Analysis of ELF Radio Atmospherics Radiated by Rocket-Triggered Lightning

Wednesday, 17 December 2014
Neal A Dupree, Robert C Moore, John Turk Pilkey, Martin A Uman, Douglas M Jordan, Jaime A Caicedo, Brian Hare and Terry K Ngin, University of Florida, Department of Electrical & Computer Engineering, Gainesville, FL, United States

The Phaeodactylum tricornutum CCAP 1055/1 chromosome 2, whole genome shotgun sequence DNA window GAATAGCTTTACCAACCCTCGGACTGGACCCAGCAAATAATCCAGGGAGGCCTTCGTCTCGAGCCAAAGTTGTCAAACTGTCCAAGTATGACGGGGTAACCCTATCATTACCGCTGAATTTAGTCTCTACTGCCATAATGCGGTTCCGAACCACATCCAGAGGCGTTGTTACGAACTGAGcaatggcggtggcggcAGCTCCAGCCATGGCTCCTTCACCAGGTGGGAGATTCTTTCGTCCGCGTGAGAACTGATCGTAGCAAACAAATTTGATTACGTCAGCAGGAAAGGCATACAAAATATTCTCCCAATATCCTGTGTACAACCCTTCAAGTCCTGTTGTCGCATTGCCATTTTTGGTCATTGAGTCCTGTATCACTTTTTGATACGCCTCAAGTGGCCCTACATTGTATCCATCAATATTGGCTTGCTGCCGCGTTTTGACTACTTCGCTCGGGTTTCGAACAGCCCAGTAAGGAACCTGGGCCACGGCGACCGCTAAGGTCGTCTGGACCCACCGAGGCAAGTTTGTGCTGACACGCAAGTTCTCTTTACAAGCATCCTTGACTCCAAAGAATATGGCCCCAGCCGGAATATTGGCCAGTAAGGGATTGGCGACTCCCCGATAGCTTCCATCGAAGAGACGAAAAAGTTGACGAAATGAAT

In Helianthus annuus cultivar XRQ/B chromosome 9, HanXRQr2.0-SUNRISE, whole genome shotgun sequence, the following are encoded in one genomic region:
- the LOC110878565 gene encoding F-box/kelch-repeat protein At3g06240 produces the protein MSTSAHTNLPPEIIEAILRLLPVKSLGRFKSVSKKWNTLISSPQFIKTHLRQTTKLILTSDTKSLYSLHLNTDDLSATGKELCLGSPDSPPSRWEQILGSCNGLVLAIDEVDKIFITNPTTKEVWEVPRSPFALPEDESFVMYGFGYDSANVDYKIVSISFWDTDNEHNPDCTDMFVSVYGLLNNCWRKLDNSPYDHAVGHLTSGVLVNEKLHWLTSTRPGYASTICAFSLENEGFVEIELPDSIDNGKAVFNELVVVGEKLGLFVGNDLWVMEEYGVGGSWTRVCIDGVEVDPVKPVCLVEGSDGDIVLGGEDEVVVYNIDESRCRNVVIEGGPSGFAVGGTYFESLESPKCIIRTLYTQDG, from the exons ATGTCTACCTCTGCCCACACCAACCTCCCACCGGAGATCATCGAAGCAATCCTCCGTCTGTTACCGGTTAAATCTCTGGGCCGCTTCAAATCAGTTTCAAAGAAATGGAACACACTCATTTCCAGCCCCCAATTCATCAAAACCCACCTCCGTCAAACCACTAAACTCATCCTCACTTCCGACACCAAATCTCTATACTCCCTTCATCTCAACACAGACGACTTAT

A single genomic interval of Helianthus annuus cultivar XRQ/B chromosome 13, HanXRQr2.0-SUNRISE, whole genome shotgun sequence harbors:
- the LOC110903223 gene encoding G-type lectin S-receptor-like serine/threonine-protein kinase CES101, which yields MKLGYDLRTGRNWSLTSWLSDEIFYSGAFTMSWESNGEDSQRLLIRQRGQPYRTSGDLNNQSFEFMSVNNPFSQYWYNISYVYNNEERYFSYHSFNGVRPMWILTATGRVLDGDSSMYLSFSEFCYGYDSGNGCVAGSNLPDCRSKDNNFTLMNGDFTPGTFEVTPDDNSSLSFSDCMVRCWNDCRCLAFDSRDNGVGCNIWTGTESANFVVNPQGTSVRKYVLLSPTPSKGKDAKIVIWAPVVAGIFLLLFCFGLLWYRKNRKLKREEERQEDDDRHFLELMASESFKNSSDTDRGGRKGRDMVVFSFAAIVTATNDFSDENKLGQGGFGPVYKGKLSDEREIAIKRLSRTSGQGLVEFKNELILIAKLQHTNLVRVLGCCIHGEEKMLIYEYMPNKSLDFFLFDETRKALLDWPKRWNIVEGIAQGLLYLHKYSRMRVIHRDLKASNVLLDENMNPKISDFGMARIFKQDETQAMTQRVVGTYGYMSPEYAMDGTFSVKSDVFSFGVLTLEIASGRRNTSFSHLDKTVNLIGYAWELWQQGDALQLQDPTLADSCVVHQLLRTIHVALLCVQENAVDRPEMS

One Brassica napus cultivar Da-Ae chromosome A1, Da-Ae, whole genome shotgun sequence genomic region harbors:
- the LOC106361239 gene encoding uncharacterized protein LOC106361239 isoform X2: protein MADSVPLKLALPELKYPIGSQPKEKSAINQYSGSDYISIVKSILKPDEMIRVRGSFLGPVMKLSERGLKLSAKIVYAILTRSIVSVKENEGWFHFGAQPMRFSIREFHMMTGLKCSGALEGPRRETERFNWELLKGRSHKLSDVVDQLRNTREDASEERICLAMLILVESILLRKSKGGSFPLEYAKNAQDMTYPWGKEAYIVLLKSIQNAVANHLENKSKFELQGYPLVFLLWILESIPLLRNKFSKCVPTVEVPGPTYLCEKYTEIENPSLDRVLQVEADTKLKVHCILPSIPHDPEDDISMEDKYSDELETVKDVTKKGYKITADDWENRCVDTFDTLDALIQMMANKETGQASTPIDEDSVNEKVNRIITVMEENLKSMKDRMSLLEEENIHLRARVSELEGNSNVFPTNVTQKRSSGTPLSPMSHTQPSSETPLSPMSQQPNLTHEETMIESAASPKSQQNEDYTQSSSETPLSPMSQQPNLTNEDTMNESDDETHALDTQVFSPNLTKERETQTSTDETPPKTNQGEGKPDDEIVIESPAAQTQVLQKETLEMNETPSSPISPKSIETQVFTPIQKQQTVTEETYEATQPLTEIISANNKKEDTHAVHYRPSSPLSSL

Experimental observations of ELF radio atmospherics produced by rocket-triggered lightning flashes are used to analyze Earth-ionosphere waveguide excitation and propagation characteristics. Rocket-triggered lightning experiments are performed at the International Center for Lightning Research and Testing (ICLRT) located at Camp Blanding, Florida. Long-distance ELF observations are performed in California, Greenland, and Antarctica. The lightning current waveforms directly measured at the base of the lightning channel (at the ICLRT) along with pertinent Lightning Mapping Array (LMA) data are used together with the Long Wavelength Propagation Capability (LWPC) code to predict the radio atmospheric (sferic) waveform observed at the receiver locations under various ionospheric conditions. We identify fitted exponential electron density profiles that accurately describe the observed propagation delays, phase delays, and signal amplitudes. The ability to infer ionospheric characteristics using distant ELF observations greatly enhances ionospheric remote sensing capabilities, especially in regard to interpreting observations of transient luminous events (TLEs) and other ionospheric effects associated with lightning.